Tag Archives: targeting

What’s New in Twitter Advertising

Twitter Advertising allows advertisers to share their message and content with the 200+ million active users on Twitter at any given time. Twitter’s advertising revenue was $45 million when it began to offer the service in 2010 and has then since grown to earn $582.8 million in global ad revenue in 2013. By 2015, it is estimated to approach over $1 billion in total worldwide revenue.

More than ever, businesses are able to target ad campaigns to the users they want to reach with a variety of determining factors. The following improvements to the Twitter Advertising Dashboard make it easier than ever to set up an effective campaign with sponsored tweets or accounts.


1. Progress Bar

The new progress bar is visualization of how far along your campaign is, making it even easier to understand. This visual guide tracks your steps from start to finish, letting you know what’s left to be done and what is ready to go.

2. Save Drafts

This new feature allows you to take a break mid-campaign and come back and pick up where you left off. You no longer need to worry about rushing through a campaign and missing out on all the effective targeting tools Twitter ads offer. Advertisers can use keywords in the timeline, interests, location, gender, device and similarity of existing followers to target and attract new followers with their promoted tweets.

3. Maximize Results

It’s more important than ever for digital advertisers to connect and engage with the consumer and understanding how people use Twitter helps. Over 60% of Twitter users are on their mobile devices, so content needs to be catered to a shorter, on-the-go mentality. Advertisers should mix up pictures, videos, links and even new products in order to ensure relevance in the consumer’s mind. Keep things interesting, and more users will be inclined to interact with your promoted tweets.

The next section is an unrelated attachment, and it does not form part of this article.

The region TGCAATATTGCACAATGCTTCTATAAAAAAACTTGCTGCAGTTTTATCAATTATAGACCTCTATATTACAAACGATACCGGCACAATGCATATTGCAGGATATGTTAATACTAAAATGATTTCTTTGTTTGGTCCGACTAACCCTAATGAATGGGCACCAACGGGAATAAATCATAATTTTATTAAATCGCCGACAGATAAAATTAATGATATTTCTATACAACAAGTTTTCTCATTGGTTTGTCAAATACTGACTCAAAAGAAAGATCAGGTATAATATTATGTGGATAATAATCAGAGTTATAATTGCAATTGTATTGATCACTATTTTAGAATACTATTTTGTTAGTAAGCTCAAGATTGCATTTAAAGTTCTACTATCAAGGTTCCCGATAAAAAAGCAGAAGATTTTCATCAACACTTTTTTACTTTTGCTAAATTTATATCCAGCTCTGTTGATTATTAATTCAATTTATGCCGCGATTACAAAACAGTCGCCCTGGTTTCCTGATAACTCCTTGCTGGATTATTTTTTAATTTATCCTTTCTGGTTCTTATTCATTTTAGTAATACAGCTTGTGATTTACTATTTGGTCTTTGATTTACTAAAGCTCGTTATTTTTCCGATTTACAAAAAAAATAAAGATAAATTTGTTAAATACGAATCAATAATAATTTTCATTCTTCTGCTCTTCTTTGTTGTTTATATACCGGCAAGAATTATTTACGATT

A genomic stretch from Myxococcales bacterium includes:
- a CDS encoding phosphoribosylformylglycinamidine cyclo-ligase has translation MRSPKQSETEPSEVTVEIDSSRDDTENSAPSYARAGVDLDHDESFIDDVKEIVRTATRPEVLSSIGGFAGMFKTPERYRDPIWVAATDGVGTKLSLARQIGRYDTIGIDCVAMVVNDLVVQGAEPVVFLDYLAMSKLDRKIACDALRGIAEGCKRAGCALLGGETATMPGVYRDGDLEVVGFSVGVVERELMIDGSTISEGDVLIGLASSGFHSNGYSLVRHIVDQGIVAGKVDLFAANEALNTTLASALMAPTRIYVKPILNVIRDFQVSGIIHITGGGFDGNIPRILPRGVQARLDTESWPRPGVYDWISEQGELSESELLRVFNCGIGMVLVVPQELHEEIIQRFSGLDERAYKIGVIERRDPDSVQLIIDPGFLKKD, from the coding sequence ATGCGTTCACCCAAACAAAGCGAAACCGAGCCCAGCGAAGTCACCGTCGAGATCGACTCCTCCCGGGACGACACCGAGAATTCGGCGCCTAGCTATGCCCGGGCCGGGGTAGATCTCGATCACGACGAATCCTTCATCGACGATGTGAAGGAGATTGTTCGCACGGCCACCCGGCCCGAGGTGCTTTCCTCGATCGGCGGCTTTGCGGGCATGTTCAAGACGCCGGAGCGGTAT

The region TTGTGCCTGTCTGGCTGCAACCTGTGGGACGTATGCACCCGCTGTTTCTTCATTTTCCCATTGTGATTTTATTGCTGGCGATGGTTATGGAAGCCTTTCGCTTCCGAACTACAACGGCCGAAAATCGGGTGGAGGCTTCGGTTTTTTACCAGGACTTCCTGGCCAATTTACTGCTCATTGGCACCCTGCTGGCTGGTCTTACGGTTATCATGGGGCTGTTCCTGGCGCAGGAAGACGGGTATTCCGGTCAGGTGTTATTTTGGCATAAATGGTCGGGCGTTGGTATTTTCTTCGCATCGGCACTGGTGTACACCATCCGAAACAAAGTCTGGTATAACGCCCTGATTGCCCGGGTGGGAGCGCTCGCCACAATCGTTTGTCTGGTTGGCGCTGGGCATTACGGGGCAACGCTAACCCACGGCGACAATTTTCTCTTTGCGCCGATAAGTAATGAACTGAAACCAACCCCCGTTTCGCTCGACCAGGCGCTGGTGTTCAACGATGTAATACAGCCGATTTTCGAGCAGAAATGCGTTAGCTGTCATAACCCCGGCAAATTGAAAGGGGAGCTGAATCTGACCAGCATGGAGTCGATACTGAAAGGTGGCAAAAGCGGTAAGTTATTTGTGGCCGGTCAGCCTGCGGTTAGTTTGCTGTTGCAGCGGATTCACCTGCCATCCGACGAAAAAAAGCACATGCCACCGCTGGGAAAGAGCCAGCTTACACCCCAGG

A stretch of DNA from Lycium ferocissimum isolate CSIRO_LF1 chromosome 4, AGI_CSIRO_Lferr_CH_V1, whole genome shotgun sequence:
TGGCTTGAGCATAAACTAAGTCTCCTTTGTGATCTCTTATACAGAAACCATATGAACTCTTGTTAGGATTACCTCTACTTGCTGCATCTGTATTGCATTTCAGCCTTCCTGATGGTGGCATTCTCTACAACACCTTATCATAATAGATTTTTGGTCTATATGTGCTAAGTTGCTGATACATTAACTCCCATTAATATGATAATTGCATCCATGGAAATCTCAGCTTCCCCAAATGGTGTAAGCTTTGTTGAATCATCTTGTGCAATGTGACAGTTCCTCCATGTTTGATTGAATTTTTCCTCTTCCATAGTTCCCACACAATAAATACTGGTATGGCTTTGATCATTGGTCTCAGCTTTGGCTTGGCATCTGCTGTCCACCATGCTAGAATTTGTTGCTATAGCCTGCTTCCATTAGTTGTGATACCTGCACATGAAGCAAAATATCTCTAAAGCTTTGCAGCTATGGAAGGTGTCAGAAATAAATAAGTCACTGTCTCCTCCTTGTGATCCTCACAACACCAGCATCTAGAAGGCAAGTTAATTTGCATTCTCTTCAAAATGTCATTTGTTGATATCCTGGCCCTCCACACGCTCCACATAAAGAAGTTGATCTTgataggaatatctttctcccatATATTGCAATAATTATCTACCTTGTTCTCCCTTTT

3 Changes to the Twitter Ad Dashboard



Tagged , , ,

Social Media Content 101

You have selected the social media channels that best fit your target audience. Now what? Which content will be disseminated to each one of them? How are you going to present the content? These are just three fundamental questions that you and your team need to be analyzed thoroughly, when developing your content strategy. They can be both fun and frustrating at the same time.

by esalesdata

by esalesdata

1. Who are you trying to reach?

The primary action you need to take is defining who you are trying to reach when developing content. Research and collect data on your target audience to gather their demographics (age, gender, location, etc). This data will provide a better view on the personality of those looking for your content. You can tailor the role of each social platform to suit the needs of your audiences.

2. What matters to your audience?

After discovering who you are trying to reach, the next step is to understand what type of content engages and interests your audience. The content should grab your audience’s attention immediately and naturally, by demonstrating that your brand really knows and understand them. This part requires for you to be really creative and be able to use the proper images and videos that will fit into the content you are trying to share.

3. How often should you post?

There is no rule set on stone for this question, but there are some guidelines you should strongly consider while developing your content strategy. It is very helpful to have a content calendar that will enable you to define the right frequency and consistency of your posts based on your audience. You should also take into consideration analytical information you will be able to collect from the insights of your social platforms, such as what days of the week are most of your followers active. Never post just to post make sure your content has a purpose. You need to listen to your fans and followers because they will tell you what’s working and what’s not.